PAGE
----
Secretary of State Mike Pompeo answered questions on The Laura Ingram Show on December, 20, 2018. During the interview, Secretary Pompeo mentions the Trump administration’s “remain in Mexico” policy, which he announced later that day. The transcript below was edited to only include issues related to Latin America and the Caribbean.
QUESTION: There’s a – I know there’s a big announcement today about what we’re going to be doing with Mexico and perhaps Central America vis-a-vis our border and other efforts to keep people in their homelands, where they’re going to be working and able to raise their children there and hold on to their own culture and so forth. What can you tell us?
SECRETARY POMPEO: So we’re announcing today what I think is a truly groundbreaking plan to keep illegal aliens out of the United States. It is a very significant border security development. It will no longer be the case that aliens who come here remain inside the United States during the pendency of their asylum claims.
So the idea of catch and release will be replaced with catch and return. We expect this will result in a truly historic drop in illegal immigration, because the incentive to come here – file an asylum claim and remain in the United States during the pendency of that claim – will no longer exist.
QUESTION: And is this in consultation with other countries’ presidents and leadership so they are on board with the receiving of migrants back to their home countries?
SECRETARY POMPEO: So we will be returning the detainees to Mexico – or, excuse me, the illegal aliens to Mexico. We’ve made clear to the Mexican Government our intent to do this, and they have made an announcement – or shortly will make an announcement – about how they’re going to deal with those returned migrants. They’re going to offer them opportunities inside of their country to protect the rights of those migrants, but they will not be inside the United States during the time that their asylum claim is being processed.
QUESTION: Oh, that’s – this is a groundbreaking move. And I know you’ve been working on – I know – I follow your travel schedule from afar and I kind of see where – thinking, hmm, Pompeo and Nielsen – they’re up to something. Something – and I was hoping there was something good.
But you always have to deal with the lawsuits. You’ve had ACLU and various migrant groups and NGOs getting together, pooling money, pooling resources. And you have these nationwide permanent and temporary injunctions that continue to thwart the President’s article – his Article III authority to – I mean Article I authority, excuse me – to protect our country. And what are you going to do about that? Because you know the moment this is announced they’re going to take you to court.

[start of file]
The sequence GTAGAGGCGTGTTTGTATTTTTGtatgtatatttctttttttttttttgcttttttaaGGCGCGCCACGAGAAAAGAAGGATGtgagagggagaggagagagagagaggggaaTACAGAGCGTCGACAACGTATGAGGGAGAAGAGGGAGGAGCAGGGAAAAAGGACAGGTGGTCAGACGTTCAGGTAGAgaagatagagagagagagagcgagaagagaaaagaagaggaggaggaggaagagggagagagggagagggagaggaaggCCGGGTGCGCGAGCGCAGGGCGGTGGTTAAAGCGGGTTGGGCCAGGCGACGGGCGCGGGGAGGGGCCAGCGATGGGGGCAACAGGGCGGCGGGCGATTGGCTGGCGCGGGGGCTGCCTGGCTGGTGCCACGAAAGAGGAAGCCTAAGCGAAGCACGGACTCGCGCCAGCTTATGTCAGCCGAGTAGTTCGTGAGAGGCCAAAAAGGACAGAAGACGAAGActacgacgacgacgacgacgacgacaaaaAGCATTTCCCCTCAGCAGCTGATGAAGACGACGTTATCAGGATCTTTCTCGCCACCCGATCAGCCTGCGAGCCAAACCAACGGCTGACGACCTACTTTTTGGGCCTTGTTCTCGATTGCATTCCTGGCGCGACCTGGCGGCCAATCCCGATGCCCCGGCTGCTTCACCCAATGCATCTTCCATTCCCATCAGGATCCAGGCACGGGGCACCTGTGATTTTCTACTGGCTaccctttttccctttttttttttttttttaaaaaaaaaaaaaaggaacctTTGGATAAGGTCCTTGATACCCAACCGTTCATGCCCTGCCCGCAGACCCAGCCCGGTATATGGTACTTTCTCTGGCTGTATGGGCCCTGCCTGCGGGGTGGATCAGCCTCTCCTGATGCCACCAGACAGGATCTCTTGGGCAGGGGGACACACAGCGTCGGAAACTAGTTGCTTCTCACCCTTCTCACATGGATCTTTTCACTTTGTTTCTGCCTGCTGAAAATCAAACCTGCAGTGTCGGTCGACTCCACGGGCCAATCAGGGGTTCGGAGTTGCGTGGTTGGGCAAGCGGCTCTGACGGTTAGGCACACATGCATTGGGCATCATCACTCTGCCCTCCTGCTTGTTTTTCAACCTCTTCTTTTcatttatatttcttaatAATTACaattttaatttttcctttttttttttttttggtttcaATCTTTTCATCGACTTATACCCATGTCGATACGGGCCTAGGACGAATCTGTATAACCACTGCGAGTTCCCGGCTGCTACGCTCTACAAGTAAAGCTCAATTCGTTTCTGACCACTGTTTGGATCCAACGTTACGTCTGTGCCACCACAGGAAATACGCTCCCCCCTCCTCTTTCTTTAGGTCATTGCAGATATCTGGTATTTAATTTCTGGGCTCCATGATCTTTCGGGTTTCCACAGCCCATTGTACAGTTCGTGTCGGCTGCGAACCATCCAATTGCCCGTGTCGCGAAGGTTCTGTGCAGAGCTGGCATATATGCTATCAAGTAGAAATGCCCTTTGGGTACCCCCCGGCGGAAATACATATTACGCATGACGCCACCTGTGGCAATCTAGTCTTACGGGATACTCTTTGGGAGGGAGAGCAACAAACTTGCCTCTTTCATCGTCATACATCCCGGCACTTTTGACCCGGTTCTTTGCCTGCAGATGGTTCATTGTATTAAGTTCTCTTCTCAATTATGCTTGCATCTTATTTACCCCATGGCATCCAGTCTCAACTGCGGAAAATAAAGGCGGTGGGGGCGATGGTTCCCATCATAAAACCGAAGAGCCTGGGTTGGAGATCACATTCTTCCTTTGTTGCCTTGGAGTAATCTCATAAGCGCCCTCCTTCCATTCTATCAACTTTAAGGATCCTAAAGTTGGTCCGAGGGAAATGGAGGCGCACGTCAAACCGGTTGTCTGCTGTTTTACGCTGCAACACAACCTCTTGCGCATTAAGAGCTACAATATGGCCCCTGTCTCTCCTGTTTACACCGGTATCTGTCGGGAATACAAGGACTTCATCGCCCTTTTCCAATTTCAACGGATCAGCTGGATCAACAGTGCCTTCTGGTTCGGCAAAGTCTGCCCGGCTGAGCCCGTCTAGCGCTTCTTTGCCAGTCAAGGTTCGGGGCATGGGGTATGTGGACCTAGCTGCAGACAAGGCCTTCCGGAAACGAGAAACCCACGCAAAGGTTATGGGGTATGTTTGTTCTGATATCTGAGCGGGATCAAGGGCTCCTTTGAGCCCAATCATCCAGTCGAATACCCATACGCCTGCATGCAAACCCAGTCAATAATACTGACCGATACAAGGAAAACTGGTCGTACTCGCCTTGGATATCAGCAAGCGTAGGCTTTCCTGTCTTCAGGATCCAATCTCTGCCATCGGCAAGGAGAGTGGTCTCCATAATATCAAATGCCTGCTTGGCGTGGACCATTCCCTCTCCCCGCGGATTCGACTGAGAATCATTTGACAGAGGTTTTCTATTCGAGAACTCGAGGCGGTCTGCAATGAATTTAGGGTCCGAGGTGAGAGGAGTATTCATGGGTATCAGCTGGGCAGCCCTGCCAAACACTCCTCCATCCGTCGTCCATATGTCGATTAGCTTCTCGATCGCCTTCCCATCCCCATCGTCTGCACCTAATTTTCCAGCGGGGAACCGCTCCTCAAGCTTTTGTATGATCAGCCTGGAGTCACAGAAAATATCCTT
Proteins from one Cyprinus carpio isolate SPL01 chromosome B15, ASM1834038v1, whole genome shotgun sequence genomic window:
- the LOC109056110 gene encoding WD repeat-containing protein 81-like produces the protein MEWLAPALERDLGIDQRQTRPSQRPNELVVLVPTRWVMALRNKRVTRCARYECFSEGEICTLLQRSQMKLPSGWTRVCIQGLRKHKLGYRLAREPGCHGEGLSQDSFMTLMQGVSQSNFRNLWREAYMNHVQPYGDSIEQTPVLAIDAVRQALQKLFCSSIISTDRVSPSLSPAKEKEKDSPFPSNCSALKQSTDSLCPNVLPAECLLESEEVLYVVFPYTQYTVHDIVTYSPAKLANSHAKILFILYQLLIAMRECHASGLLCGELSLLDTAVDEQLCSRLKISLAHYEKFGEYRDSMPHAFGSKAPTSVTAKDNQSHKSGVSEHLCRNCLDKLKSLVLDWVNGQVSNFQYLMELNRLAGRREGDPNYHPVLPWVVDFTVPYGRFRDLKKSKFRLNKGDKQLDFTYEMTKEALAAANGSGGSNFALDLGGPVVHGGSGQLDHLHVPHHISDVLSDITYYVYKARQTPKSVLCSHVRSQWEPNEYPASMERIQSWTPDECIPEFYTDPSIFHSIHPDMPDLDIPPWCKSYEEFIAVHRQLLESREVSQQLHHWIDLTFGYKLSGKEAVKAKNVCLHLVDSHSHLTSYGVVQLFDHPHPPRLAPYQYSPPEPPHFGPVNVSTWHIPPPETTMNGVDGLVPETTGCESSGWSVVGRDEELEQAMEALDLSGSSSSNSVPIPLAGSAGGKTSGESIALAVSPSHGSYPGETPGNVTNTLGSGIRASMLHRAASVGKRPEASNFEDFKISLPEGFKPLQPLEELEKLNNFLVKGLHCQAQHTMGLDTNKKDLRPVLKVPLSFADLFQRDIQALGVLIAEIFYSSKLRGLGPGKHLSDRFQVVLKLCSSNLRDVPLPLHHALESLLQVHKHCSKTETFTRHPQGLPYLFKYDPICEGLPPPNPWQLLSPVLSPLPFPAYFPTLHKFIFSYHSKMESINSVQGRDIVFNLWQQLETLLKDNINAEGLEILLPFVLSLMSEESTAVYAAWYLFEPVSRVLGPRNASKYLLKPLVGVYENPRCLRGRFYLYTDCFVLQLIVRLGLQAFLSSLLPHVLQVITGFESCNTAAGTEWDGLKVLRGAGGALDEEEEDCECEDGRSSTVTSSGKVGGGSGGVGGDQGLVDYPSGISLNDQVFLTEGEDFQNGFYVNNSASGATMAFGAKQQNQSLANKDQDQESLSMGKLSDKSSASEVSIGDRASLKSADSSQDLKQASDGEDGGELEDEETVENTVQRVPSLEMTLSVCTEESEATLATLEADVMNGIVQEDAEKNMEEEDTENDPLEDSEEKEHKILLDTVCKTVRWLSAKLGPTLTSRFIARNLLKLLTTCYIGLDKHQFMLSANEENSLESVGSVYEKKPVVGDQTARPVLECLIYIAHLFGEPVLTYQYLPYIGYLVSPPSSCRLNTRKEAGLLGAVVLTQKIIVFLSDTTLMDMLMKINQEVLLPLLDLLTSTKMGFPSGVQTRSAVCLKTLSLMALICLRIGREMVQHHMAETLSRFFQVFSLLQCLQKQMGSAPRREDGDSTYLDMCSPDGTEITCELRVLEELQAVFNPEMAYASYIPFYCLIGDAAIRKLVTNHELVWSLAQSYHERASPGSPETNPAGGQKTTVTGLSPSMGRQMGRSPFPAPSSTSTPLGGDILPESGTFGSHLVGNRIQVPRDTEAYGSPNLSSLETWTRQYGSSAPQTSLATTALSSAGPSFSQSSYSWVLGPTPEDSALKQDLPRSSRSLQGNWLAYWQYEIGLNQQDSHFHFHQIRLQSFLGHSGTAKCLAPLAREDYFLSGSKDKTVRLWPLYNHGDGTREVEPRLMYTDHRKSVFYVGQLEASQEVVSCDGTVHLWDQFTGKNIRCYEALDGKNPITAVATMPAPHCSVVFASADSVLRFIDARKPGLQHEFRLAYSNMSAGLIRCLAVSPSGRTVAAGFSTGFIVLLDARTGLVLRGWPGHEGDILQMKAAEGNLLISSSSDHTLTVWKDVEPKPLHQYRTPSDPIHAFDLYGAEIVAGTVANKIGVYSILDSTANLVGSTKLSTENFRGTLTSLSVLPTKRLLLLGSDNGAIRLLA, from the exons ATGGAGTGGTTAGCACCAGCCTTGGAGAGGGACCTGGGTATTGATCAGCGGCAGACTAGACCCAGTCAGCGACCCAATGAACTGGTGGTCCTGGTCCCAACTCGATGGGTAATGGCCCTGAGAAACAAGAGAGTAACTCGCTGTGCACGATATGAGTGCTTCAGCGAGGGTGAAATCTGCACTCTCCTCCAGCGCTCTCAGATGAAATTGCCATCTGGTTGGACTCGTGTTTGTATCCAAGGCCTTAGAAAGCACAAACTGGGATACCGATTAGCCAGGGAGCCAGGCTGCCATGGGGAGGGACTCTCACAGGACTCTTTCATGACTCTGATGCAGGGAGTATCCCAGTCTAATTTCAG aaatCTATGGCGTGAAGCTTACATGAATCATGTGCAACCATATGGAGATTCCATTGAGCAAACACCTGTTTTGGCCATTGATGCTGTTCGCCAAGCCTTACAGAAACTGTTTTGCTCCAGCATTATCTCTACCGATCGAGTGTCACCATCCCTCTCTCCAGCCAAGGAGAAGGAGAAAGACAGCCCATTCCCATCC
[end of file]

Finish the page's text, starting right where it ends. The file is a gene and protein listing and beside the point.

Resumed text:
SECRETARY POMPEO: So we hope that’s not the case, but we expect that you’re right about that. This is pretty clear. The Immigration and Naturalization Act’s Section 235 makes clear that the President has the authority to do this; it’s under existing law. And we remain convinced that this is a power that the President was granted by Congress to execute exactly the way we have. We’ve had lots of thought and legal review of this. We are confident that we are on firm ground. And we know that the fact that these folks will be taken care of – they’ll get more help in Mexico – will solve the problem we’ve had of folks coming into the United States, claiming asylum, and then disappearing into our country during the pendency of their claim.
QUESTION: Okay. So when someone comes here – let’s say they walk across the border; they claim asylum and cite – they make the credible fear threshold, persecution in homeland, which is – again, we got a judge yesterday, Emmet Sullivan, who has basically said you – gang violence and domestic abuse both count now as asylum categories. So at that point, when they claim asylum, their case would be pending. Would they have to then go back home, if they claim – make that threshold claim of credible fear?
SECRETARY POMPEO: So there will obviously be a detailed process for the claims that these folks will be making. I’ll leave to DHS to talk about the details of how that will be processed. But this is a fundamental shift in how the United States is going to handle the disposition of these illegal aliens during the time that their claim is being processed. We’re confident we’re on firm legal ground and we think this is, frankly, in the best interest of these migrants as well. We think that they will now see that they can’t disappear inside the United States, and so they will remain in their home countries, a place that doesn’t present all the risks that we have seen to these migrants, these illegal aliens entering the United States, that comes from making the transit through Mexico into our country.